Forced to operate clandestinely, the Brotherhood built its support base with a social agenda that targeted the needs of the poor, while consistently reinforcing its Islamic ties, even using the compulsory zakat (annual financial contribution to religious causes) to build up its social network. The Brothers, with the help of a conservative society and the mosques, were prepared to seize power whenever the opportunity arose.

Another Islamist movement, Algeria’s Islamic Salvation Front, almost had such an opportunity in 1991, when it won the first round of a general election. But the military prevented its victory by canceling the second round, triggering a brutal eight-year civil war in which an estimated 200,000 people died. Palestine’s Hamas, an offshoot of the Brotherhood, succeeded at the ballot box in 2006, but has since failed to deliver credible governance. Read more…

Daoud Kuttab is a former professor at Princeton University and the founder and former director of the Institute of Modern Media at Al-Quds University in Ramallah.

As published in www.project-syndicate.org on September 4, 2013.

3
Sep

By Haizam Amirah Fernandez, Associate Professor at IE School of International Relations

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The worst forecasts are unfolding in Egypt. One year of the Muslim Brotherhood’s incompetent and sectarian governance polarised Egyptian society. For the past month and a half, the return to a regime dominated by the military has set Egyptians violently at odds with one another. Uniformed and bearded men now clash on the country’s streets on the basis of hatred, exclusion, cynicism and death. While many average Egyptians justify and applaud the actions of the army and the police, others consider themselves to be victims of a great injustice and cry out for revenge and martyrdom. This is how armed civil conflicts begin.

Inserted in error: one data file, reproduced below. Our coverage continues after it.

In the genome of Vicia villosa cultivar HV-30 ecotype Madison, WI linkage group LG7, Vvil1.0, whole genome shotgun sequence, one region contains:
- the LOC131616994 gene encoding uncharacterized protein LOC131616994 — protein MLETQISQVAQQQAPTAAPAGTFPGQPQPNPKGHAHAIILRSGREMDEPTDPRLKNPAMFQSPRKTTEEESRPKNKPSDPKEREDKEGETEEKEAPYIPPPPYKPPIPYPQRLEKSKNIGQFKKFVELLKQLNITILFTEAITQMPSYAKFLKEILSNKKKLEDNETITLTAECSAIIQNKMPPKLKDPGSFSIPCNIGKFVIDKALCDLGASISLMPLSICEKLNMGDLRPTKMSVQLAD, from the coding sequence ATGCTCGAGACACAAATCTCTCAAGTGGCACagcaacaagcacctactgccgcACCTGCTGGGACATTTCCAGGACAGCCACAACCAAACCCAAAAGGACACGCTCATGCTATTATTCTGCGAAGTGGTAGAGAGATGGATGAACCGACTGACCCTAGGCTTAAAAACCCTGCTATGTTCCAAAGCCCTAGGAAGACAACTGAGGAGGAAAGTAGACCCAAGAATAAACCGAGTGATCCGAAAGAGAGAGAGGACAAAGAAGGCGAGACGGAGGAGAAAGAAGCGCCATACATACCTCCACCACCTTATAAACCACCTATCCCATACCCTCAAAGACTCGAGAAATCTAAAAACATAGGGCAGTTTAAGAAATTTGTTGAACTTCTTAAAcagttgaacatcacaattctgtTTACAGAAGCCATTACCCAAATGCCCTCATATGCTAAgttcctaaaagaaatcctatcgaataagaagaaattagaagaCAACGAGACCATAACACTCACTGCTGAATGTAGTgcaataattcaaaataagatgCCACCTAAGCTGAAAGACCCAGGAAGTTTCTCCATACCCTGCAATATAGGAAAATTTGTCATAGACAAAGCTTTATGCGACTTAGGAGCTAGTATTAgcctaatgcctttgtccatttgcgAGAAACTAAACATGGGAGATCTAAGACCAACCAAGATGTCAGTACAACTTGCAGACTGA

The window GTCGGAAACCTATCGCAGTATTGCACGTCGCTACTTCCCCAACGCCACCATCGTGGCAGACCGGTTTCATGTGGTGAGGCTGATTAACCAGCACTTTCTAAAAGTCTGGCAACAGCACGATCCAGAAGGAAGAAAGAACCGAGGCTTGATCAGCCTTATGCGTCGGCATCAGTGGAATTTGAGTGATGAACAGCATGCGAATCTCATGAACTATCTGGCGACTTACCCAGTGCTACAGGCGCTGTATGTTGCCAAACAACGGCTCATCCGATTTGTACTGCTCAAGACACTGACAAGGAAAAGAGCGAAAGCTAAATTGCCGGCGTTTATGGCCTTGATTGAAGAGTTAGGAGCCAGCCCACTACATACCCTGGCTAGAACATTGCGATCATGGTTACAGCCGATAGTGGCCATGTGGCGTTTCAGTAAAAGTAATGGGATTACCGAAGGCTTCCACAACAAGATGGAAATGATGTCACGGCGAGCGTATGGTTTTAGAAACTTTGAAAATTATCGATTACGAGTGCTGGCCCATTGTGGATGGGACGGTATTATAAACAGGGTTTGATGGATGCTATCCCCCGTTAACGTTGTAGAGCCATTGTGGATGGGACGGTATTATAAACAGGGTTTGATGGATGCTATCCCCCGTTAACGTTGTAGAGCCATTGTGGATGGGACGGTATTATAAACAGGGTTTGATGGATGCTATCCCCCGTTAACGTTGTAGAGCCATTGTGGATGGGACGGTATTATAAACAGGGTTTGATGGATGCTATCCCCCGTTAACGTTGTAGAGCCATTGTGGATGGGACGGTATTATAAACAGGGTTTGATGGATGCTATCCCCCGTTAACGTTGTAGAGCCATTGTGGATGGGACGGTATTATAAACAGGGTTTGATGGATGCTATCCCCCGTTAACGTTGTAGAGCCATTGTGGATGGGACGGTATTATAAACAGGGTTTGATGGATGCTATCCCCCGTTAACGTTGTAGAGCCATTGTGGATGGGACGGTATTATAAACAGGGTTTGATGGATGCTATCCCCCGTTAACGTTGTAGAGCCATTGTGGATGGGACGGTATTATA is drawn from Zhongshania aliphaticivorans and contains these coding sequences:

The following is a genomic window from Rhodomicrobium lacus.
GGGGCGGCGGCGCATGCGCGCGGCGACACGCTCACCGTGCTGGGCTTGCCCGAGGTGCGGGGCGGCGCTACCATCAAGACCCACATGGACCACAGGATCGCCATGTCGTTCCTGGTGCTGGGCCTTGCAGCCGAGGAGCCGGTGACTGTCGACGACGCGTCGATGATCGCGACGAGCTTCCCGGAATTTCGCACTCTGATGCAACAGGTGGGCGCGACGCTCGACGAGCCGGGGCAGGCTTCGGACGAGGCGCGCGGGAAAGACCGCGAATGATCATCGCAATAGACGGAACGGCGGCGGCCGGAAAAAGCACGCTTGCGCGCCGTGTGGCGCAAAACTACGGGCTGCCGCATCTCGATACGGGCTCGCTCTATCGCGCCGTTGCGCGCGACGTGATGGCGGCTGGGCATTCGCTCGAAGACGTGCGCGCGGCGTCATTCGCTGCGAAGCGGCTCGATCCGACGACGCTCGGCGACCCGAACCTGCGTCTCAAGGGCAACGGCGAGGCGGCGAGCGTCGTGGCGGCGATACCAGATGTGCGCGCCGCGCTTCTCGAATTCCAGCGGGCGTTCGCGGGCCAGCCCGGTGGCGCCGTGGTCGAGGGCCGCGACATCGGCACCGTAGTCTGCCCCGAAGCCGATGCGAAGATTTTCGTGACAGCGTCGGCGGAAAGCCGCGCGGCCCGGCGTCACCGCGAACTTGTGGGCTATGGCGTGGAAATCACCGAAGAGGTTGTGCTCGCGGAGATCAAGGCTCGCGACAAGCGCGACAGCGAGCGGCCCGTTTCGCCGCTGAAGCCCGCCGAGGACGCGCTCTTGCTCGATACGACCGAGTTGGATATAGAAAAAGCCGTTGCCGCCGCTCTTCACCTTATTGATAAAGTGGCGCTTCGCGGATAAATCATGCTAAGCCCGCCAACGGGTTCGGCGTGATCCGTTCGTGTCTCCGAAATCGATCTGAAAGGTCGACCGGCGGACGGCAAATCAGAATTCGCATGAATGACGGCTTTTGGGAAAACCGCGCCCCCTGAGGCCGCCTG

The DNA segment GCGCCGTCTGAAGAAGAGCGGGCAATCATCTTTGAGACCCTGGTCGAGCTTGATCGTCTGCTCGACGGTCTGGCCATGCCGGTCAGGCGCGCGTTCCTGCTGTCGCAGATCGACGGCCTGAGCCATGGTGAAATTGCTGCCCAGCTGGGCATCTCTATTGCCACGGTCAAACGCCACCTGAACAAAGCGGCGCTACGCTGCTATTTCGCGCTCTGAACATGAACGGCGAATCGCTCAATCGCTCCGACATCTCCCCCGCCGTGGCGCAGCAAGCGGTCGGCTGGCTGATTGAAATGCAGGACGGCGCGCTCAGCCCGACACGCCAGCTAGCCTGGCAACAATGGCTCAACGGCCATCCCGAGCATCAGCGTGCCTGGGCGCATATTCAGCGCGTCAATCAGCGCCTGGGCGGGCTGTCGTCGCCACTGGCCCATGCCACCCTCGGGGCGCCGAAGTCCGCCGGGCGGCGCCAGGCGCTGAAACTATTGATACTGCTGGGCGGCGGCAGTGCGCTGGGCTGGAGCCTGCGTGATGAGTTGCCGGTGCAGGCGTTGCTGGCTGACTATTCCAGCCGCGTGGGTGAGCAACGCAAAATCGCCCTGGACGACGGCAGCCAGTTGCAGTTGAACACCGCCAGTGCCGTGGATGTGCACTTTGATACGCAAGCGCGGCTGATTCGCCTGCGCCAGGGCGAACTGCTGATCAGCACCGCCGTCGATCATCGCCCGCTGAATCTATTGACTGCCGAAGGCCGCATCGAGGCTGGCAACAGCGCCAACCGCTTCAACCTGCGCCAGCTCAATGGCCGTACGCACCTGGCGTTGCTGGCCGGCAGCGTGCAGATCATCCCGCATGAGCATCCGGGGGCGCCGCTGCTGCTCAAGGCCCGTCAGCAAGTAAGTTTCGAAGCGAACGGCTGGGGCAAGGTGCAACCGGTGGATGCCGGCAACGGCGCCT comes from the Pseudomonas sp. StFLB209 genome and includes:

The sit-ins of the supporters of the deposed President Morsi constituted a serious threat to public order. The problem could have been resolved through political negotiation, which EU mediation advocated until the end. The army, however, along with some ‘liberals’ thought they could crush the Muslim Brotherhood and eradicate them as a political force by the use of force. In their cynicism, Islamist leaders needed to increase their list of martyrs; in their arrogance, Egypt’s generals are providing them with just that. The collective unreason and dehumanisation of the enemy seem to be the only points in common between the factions that are dragging Egypt towards social fracture, political instability and economic ruin.

Abandoning institutionalised politics and substituting it for machine guns, flaming torches and explosive belts is disastrous not only for Egypt; it also gives rise to nefarious ramifications in the entire Middle East and on both shores of the Mediterranean. Massive extrajudicial executions –widely distributed on social networks– in the name of the fight against ‘terrorism’ is fostering a new generation of radicals that will see that resorting to terrorist methods is justified. The prophecy will be self-fulfilled, although the return of a police state will not guarantee that instability will not lead to chaos, or even, lawlessness.